• Living

9 Little Known Places to Visit in New York City (That Aren’t Tourist Traps)

3 minute read

The New York Federal Reserve’s Gold Vault

A real-life Mt. Doom, this vault is the world’s largest storehouse of treasure. You can see its 7,000 tons of gold—5 percent of all that was ever mined, even more than Ft. Knox—which is now worth $273 billion. The vault was robbed in Die Hard With a Vengeance, but you’ll never get away with it. (Manhattan) More at Atlas Obscura.

The Explorers Club Headquarters

A stuffed polar bear. Thor Heyerdahl’s Kon-Tiki globe. A “yeti scalp.” The spectacular Explorers Club is stuffed to the rafters with the treasures, curios, maps, and books collected by the world’s greatest adventurers. (Manhattan) More at Atlas Obscura.

A Panorama of the City of New York

Constructed for the 1964 World’s Fair, and updated recently, this basketball-court sized model shows the entire, sprawling city, with tiny scale versions of every single one of the 895,000 buildings in the five boroughs. Circumnavigate it on a catwalk, and feel like an emperor! (Queens) More at Atlas Obscura.

Harry Houdini’s Grave

Fans still gather at the grave of the magician, awaiting his escape from death. For years it was the site of Halloween séances. Now Houdini’s admirers leave decks of cards and tarots for him. (Queens) More at Atlas Obscura.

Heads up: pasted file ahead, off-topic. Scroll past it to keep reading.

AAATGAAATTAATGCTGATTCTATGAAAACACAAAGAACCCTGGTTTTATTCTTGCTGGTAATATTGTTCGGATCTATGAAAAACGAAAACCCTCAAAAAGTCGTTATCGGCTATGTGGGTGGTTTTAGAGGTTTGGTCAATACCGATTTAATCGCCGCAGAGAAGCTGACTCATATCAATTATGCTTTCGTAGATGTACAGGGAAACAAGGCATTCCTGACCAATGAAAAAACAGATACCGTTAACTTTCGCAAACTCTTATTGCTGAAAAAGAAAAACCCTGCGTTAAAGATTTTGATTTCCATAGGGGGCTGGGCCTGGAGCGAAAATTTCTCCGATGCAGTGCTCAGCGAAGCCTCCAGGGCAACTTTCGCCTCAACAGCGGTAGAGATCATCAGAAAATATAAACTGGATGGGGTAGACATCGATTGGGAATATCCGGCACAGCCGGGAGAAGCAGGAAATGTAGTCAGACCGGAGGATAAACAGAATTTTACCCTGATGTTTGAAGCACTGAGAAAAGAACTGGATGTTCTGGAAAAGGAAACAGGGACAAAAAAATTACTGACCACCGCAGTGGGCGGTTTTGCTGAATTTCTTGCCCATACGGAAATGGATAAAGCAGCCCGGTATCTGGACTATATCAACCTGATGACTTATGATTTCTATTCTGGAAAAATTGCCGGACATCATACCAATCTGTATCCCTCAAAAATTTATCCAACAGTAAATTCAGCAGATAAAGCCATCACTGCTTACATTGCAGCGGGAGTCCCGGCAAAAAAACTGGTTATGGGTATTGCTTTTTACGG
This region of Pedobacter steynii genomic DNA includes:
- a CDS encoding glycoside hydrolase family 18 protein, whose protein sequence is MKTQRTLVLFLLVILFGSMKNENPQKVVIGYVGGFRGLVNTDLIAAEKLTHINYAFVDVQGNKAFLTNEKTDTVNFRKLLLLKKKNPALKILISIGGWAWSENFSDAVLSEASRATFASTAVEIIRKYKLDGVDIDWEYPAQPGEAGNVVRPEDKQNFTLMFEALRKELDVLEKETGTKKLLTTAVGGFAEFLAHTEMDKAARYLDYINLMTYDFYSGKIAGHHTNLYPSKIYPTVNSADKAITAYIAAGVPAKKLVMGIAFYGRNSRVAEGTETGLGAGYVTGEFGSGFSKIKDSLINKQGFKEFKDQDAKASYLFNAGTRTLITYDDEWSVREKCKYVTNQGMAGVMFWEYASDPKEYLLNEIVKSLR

The Earth Room

For nearly 40 years, this loft space has been filled two-feet deep with dirt, sometimes sprouting mushrooms. It’s an art installation, not poor housekeeping, and the room is a peaceful, quiet sanctuary from the city bustle below. The dirt is valued at a million dollars; the real estate is worth a lot more. (Manhattan) More at Atlas Obscura.

The Pratt Institute Engine Room

With its glistening 19th century steam generators and its marble switchboard, it’s heaven for steampunks. (Manhattan) More at Atlas Obscura.


Exhausted by huge museums and giant exhibitions? Then Mmuseumm is the place for you: a museum housed in a freight elevator. The quirky, tiny collection includes that shoe that was hurled at President George W. Bush in Iraq. (Manhattan) More at Atlas Obscura.

The John M. Mossman Lock Collection

A gorgeous display of more than 300 antique bank locks, each more ornate, more complex, and more fiendish than the last. (Manhattan) More at Atlas Obscura.

Marilyn Monroe’s Grate, and the Ghostbusters Firehouse

New York is jammed with real-life movie locations, but these are two of the most iconic. Hook and Ladder 8 was the Ghostbusters firehouse. The most famous subway grate in the world is at the corner of Lexington and 52nd. It’s where, during The Seven Year Itch, a passing 6 subway train blew up Marilyn Monroe’s dress. (Manhattan) More on the firehouse and the subway grate in Atlas Obscura.

This article was written by David Plotz for Atlas Obscura.

More Must-Reads From TIME

Contact us at letters@time.com